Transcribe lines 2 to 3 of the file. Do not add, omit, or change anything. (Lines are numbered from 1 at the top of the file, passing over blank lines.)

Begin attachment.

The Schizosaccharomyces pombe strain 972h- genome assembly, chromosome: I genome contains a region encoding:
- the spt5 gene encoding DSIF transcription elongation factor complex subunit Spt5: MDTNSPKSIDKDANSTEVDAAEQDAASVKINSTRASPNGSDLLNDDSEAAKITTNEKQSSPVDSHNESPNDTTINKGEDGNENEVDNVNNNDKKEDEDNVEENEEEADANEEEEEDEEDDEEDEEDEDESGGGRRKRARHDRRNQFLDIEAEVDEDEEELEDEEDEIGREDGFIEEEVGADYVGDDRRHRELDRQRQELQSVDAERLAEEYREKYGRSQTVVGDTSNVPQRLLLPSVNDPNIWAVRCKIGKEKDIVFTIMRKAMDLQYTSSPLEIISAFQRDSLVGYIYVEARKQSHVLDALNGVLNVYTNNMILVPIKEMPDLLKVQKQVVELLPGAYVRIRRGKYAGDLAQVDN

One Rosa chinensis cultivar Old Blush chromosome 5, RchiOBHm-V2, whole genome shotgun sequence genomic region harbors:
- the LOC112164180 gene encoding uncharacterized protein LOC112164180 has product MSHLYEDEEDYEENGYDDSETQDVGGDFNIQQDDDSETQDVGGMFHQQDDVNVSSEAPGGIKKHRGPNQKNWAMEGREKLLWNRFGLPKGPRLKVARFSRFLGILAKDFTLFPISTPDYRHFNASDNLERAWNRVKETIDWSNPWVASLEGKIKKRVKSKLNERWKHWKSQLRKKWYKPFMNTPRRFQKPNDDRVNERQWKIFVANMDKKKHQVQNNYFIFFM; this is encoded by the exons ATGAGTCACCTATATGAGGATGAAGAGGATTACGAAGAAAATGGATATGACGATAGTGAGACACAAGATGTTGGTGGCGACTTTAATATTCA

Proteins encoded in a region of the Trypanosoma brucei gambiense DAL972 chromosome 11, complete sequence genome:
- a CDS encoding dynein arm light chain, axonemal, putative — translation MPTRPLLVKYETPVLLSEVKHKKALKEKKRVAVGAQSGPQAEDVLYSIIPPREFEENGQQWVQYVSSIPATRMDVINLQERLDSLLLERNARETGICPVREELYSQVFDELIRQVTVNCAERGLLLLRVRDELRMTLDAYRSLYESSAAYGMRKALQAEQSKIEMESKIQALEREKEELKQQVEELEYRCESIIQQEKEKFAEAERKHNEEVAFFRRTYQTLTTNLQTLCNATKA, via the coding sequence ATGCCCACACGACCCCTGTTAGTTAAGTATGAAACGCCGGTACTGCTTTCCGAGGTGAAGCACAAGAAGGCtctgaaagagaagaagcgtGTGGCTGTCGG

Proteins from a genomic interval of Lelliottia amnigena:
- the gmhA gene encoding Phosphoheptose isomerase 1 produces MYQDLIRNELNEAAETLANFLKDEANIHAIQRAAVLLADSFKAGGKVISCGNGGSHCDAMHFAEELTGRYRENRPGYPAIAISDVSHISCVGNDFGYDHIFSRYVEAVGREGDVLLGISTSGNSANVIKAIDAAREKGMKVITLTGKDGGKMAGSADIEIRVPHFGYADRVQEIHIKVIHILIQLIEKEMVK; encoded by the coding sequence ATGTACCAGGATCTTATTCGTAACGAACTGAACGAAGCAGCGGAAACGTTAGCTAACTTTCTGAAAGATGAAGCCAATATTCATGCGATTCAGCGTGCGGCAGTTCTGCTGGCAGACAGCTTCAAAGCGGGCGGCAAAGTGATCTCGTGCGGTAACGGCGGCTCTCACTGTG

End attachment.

- the spt5 gene encoding DSIF transcription elongation factor complex subunit Spt5: MDTNSPKSIDKDANSTEVDAAEQDAASVKINSTRASPNGSDLLNDDSEAAKITTNEKQSSPVDSHNESPNDTTINKGEDGNENEVDNVNNNDKKEDEDNVEENEEEADANEEEEEDEEDDEEDEEDEDESGGGRRKRARHDRRNQFLDIEAEVDEDEEELEDEEDEIGREDGFIEEEVGADYVGDDRRHRELDRQRQELQSVDAERLAEEYREKYGRSQTVVGDTSNVPQRLLLPSVNDPNIWAVRCKIGKEKDIVFTIMRKAMDLQYTSSPLEIISAFQRDSLVGYIYVEARKQSHVLDALNGVLNVYTNNMILVPIKEMPDLLKVQKQVVELLPGAYVRIRRGKYAGDLAQVDN

One Rosa chinensis cultivar Old Blush chromosome 5, RchiOBHm-V2, whole genome shotgun sequence genomic region harbors: